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The Death of an Adjunct
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4/15/2019 at 3:35:13 PM GMT
Posts: 106
The Death of an Adjunct

By Adam Harris ––

When her friends try to find a way to talk about why she’s not here anymore, they pause, and then they pause again. She, perhaps, would have explained it gracefully. We don’t know how to talk about death, she would have said. It’s a fact of life that we’re tense about. It’s a natural part of the cycle, one that can be hastened by circumstance. And those circumstances, her friends seethe, were the hardships Thea faced as an adjunct professor, as a member of academia’s underclass.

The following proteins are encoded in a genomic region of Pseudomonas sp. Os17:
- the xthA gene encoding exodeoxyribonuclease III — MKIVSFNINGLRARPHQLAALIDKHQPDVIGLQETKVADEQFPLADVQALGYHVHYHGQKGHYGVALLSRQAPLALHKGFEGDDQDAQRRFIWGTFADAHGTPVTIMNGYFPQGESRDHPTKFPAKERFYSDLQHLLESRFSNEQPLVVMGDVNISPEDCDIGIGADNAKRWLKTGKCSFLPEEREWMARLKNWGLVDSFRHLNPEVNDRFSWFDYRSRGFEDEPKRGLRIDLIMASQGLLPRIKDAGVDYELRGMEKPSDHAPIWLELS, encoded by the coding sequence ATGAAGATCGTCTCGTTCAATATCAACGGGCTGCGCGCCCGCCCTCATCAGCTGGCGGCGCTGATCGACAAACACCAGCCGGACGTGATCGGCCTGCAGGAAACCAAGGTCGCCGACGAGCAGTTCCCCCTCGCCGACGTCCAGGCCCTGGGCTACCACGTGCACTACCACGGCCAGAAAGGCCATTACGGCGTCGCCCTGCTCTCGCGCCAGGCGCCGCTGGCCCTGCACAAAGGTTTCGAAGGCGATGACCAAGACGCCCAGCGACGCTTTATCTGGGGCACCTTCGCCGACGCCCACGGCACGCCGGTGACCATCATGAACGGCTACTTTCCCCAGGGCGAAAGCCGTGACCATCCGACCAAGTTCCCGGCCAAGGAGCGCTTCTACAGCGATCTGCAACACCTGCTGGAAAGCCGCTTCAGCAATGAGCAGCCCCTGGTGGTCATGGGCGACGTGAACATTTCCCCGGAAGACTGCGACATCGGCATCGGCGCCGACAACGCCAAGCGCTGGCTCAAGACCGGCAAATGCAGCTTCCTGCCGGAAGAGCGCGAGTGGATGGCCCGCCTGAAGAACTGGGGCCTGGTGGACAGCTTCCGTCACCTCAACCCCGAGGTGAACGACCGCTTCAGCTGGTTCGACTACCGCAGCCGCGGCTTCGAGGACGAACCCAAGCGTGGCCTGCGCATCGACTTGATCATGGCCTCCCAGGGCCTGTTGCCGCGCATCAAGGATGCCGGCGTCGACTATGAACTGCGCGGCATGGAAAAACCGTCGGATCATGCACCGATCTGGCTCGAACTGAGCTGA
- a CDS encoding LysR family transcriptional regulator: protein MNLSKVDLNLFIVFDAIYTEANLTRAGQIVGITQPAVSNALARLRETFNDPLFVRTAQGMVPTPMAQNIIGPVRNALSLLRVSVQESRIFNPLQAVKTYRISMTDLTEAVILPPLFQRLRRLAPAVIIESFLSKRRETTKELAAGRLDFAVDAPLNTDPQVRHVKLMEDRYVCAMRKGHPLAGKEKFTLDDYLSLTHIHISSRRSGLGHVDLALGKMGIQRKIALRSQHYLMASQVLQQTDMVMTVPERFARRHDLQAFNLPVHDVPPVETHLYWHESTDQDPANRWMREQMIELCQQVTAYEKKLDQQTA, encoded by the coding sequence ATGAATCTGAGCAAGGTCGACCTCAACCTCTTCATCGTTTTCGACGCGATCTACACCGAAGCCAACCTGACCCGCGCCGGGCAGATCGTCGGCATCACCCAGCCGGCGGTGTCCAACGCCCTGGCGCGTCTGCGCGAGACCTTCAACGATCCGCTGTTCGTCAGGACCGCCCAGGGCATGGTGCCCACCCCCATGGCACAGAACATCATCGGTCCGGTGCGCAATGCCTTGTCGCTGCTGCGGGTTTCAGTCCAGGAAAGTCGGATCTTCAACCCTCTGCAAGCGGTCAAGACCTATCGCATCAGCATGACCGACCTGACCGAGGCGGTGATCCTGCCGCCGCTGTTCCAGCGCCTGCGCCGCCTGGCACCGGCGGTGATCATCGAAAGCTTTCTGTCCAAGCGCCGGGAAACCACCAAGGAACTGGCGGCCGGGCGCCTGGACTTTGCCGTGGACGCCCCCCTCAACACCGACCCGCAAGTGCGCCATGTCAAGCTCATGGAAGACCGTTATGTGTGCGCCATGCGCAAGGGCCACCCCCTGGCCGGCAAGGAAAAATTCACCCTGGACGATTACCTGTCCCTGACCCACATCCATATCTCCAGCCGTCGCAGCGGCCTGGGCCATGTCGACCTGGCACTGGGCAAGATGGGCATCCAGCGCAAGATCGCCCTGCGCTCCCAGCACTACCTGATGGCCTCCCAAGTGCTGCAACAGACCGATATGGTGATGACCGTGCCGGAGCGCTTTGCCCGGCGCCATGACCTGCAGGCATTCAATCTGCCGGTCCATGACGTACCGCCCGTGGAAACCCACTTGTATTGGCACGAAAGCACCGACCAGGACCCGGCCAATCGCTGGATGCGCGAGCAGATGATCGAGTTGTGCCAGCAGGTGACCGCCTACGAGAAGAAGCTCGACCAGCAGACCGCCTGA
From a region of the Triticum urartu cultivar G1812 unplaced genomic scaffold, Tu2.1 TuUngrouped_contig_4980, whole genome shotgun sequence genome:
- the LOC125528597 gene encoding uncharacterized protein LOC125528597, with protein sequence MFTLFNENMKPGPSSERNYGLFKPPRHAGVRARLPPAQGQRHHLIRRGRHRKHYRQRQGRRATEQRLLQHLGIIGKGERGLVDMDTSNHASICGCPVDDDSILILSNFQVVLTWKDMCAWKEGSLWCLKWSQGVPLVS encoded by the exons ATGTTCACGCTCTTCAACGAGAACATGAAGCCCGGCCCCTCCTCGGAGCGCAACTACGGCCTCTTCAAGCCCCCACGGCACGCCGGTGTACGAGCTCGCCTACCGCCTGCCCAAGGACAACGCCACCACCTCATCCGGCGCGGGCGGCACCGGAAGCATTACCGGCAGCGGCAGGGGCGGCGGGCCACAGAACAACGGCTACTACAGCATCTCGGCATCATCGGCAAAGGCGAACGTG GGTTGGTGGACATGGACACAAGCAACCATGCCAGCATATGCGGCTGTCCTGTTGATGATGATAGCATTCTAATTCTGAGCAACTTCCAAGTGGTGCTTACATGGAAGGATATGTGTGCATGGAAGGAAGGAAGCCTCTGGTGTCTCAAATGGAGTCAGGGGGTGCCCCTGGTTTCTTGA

To be a perennial adjunct professor is to hear the constant tone of higher education’s death knell. The story is well known—the long hours, the heavy workload, the insufficient pay—as academia relies on adjunct professors, non-tenured faculty members, who are often paid pennies on the dollar to do the same work required of their tenured colleagues.

 …”

To continue reading, visit the full article on The Atlantic’s website.

Harris, Adam. “The Death of an Adjunct.” The Atlantic. (April 9, 2019). <https://www.theatlantic.com/education/archive/2019/04/adjunct-professors-higher-education-thea-hunter/586168/ >

 

 



4/15/2019 at 7:34:09 PM GMT
Posts: 1
Thanks for sending on this article. To be honest, it increased me to tears and it made me angry at a system that is disrespectful of the human in human being



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